So concerts then became largely male occasions, and, outside of the very small number of women who attended because they had done some listening and actively decided that they preferred the music of Group X to others and had real musical reasons for so doing, females at rock concerts tended to be there chiefly in the role of attendant to some man—either in a pre-arranged, “date”, situation or as a free-floater, invariably in tandem with another girl, there to check out the action and hopefully score with, depending on tastes and opportunities, either an unattached male fellow audience member or a musician.

I comment once again on the noticeable scarcity of solo women at rock concerts; whether this is due to vestigial social embarrassment at being seen without an escort or understandable fear at being out alone late at night, I do not know, but I tend to think it falls somewhere in between—having made such scenes, for whatever reason, primarily social, it has become incumbent upon women to further elevate them into “occasions”, something to look forward to, and not to treat concert scenes as casual entertainment the way most men do, just running out and buying a ticket and going, alone, to hear someone they really appreciate.

All of this, of course, merely serves to illustrate that given proposition: rock is most truly a middle-class phenomenon, and these are all most truly middle-class attitudes; for all the screaming we do about how free the women of this generation are, things show up quite otherwise in practice.

Sexy Sadie

Congruent to the situation of women: rock concerts is the position (no pun intended) of the groupie. Judging by all the criteria available, the role of groupie seems to be the only one that most rock musicians are willing to allow females to fill. Carrying the concept of woman-as-object to almost as great an extent as do men who patronize prostitutes, rock artists. by their own admission, see the groupie as a rather fetching device of roughly the same convenience quotient as a knothole, only more decorative and lots more fun; there are no demands, no wondering where you stand in the woman’s eyes, no frantic posturing and juggling of stance—everything out front and the rules thoroughly understood by all parties involved.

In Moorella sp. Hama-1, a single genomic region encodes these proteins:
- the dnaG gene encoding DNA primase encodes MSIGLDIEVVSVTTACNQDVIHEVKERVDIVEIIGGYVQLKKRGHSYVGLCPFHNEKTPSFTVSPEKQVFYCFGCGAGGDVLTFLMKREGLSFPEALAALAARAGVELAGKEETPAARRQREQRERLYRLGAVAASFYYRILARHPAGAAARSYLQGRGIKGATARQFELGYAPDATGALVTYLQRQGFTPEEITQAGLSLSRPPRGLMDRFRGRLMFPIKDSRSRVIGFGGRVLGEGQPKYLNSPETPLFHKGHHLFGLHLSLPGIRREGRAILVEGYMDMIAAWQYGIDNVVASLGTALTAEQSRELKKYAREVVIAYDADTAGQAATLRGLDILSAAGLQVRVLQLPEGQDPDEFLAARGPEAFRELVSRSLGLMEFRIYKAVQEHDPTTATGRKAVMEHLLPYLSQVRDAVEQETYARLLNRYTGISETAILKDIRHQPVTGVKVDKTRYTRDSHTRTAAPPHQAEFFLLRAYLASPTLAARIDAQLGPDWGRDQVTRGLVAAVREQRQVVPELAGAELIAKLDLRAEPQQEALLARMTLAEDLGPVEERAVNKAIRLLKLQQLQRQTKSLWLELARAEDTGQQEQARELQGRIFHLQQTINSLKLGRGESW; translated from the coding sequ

Sure, it’s exploitation: but I think that in such a situation as this, you just can’t exploit anybody who so obviously wants to be exploited—for whatever reasons of her own. And much rock-journalistic fodder has been made, to date, of just what those reasons are. I don’t pretend to know, outside of the obvious; but neither do I intend to protest too much, just because it may not be the way I do things—if deriving an identity of sorts from the men they ball makes them  happy, fine, and welcome to it, but I could wish devoutly that rock musicians acknowledge the fact that there are indeed other-motivated women even in the rock and roll business. No slight on groupies, but there are even women who have their minds on the music as music and not on the musicians as groins. And I am sure that Karin Berg of the East Village Other and Anne Marie Micklo of Rock and Deday La Rene of Creem, to name a few, would back me up.

In It For The MONEY??

For a field that some claim is devoted to, supported by, and furthered for the interests of the women of the American alternative culture, the business end of rock and roll is noticeably sparse in women who are responsible for doing any of the prime moving that goes on. How often do you see a woman promoter putting together one of the monster festivals—not just serving as a sometime consultant, or a sop to Women’s Liberation, but really doing it? How many  women managers are there around, or booking agents, how many  women who have any real responsibility or power in the running of giant talent firms, how many women engineers at recording studios, how many women producers, how many women disk jockeys or program directors, how many women are on the A&R staff of record companies like Columbia or Atlantic, how many women are involved in house advertising staffs for record companies, how many women run their own record-company executive positions the way they want and  are regarded by their male co-workers as equal on all levels?

Though that last may be asked with equal validity of women in any field, it has particular importance in this one, which is supposed by popular belief and wishful thinking to be loose, free and easy, and not prone to the peculiar hang-ups of other, straighter business strata. (Though one group, Ten Wheel Drive, does have a female equipment manager, who schleps those amps as though she means it, women are as a rule regarded as not suited to such goings-on as lugging drum cases or sweating over a Scully 12-track or dragging the lead singer out of a bar at three in the morning.)

In fact, about the only thing that women appear to be thought of as good for in this business is p.r. Hype. Oh, I know about Alison Steele of WNEW-FM [on-air personality] , and Tracy Sterne of Nonesuch [label managing director], and Dusty Street from KSAN [radio show host] in San Francisco and a few others. But these are clear and brilliant exceptions, or so the men who run everything else would have it. Everyone else is in publicity. Now, women are very good at hype, they do it all the time; they can brag about their groups the way they’d brag about their grandchildren. But that’s like saying women are good at being secretaries because they like looking after their bosses. Men can hype very well too; gender is hardly a qualification.